HOUSTON -- North America has a long history of hydrocarbon revivals. In the’70s, there was the Arctic and Prudhoe Bay. In the ’80s and ’90s, there was the upsurge in the Gulf of Mexico deepwater. In the late ’90s and 2000s, there was the Canadian oil sands. And now there is the shale gas and tight oil boom. Never mind volatile pricing, the import/export debate or the ever-present environmentalists: When it comes to North American energy, hydrocarbon revivals are our thing.
“This is not a new phenomenon of new production or resurgence in production in North America,” said Andrew Slaughter, vice president of upstream research at IHS. “The question we’re dealing with now is ‘how is this different?’”
Slaughter posed the question before introducing EOG Resources CEO Mark Papa, who spoke as part of a plenary session on North American energy abundance at IHS’s CERAWeek in Houston last month. EOG was one of the first movers in the horizontal Barnett gas play in Texas and among the first to make the technology work in the Bakken oil play.
The U.S. will have the lowest long-term natural gas prices of any industrial nation for up to 50 years. “This is not a flash in the pan. We believe there are sufficient reserves that are generated from these shale plays in both the U.S. and Canada to allow us reserves for at least 50 years of domestic supply,” Papa said. He added that the U.S. has saved $100 billion a year on gas, compared to Europe and Asia. “If you think our economy has been limping along the past couple of years, think how much worse it would have been had we not had the $100 billion of relief that’s being driven by the shale gas revolution.”
The U.S. could be North American crude oil self-sufficient by 2020. “It’s now obvious to everyone that shale oil has changed the calculus of the entire U.S. import picture, and it’s going to be a long-lasting situation,” Papa said. The U.S. will continue to rely on Canadian imports at a higher level than it does now, as Canadian exports grow. Papa also encouraged greater natural gas vehicle use in the future to ensure hydrocarbon self-sufficiency.
Condensate cannot displace crude oil. “Condensate is a different animal than crude oil in refining processes. And when you look at the EIA data, it’s gathered together...And you really need to split it up,” he said. Thirty percent to 40% of growth in the Eagle Ford, which Papa projects will surpass the Bakken in two years, is condensate growth. “Condensate growth in the U.S. is certainly going to change the regional price differentials quite a bit.”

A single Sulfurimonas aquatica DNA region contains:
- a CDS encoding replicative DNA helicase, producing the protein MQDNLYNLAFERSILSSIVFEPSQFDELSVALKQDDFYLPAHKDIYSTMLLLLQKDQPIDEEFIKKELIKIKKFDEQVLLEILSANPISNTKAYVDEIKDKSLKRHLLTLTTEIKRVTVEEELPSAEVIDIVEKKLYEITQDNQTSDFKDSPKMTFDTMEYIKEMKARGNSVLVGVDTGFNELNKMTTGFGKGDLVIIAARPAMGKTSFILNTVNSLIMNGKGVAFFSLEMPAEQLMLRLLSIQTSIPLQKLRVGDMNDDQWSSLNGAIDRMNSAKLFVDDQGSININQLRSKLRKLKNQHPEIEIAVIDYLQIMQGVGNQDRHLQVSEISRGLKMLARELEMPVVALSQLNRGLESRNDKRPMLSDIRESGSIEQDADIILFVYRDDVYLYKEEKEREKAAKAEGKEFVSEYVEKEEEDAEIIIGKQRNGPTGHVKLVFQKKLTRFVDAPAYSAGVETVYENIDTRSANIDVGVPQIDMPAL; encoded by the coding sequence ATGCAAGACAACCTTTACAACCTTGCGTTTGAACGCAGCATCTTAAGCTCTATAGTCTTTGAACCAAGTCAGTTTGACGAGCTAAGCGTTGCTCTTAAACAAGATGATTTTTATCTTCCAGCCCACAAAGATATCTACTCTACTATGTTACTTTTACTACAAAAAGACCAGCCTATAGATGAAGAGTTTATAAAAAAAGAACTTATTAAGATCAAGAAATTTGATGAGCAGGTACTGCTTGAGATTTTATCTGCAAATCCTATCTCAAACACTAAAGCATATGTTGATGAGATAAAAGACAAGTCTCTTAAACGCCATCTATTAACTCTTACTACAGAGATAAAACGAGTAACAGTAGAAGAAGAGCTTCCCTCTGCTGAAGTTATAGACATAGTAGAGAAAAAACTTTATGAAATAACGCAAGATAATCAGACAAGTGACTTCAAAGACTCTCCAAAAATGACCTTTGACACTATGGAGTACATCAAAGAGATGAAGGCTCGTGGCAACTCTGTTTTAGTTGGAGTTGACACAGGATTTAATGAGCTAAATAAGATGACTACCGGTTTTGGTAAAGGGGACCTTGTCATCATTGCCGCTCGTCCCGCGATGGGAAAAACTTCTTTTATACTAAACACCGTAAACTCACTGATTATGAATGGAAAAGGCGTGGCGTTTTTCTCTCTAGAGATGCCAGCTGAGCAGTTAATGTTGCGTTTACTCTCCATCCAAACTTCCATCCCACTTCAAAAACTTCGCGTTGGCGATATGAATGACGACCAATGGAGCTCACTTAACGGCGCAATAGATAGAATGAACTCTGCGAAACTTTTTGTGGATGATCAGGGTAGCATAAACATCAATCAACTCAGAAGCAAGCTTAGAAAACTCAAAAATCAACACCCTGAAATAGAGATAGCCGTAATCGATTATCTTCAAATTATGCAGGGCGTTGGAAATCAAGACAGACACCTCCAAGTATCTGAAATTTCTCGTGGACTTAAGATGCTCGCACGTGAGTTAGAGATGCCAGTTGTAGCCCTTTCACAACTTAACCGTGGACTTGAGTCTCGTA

New Eagle Ford or Bakken-sized black oil plays are unlikely, but more combo plays are likely to be discovered. “The combo plays could consist of 30- to 40% crude oil, maybe 30% natural gas liquids and the rest dry gas,” according to Papa. “And we think there are substantial plays still left like that in North America that are indeed undiscovered ... We think that the Wolfcamp play in the Delaware basin in West Texas and southeast New Mexico could develop into a substantial-sized play.”
Improving recovery is the next technical focus. “Right now, our estimated recovery factor from the Eagle Ford shale is 8%,” Papa said. “We believe 8% is going to get us 2.2 billion barrels of oil net back to EOG. Obviously, when you’re in the petroleum business, 8% is a pretty low, pretty pathetic recovery factor, and we’re working on ways to improve that recovery factor through some sort of secondary recovery, and that’s the horizon you see in the shale plays.”
Shale success outside North America is likely to be slow. “Nine years after the first Barnett shale horizontal gas success, no one has yet made commercial success with either oil or gas in a shale play outside North America,” Papa said, adding that EOG is cautious about horizontal drilling in the international arena. “One of the keys is you have to be able to drill thousands of identical wells at a low individual well cost, and those circumstances don’t necessarily exist in a lot of locations.”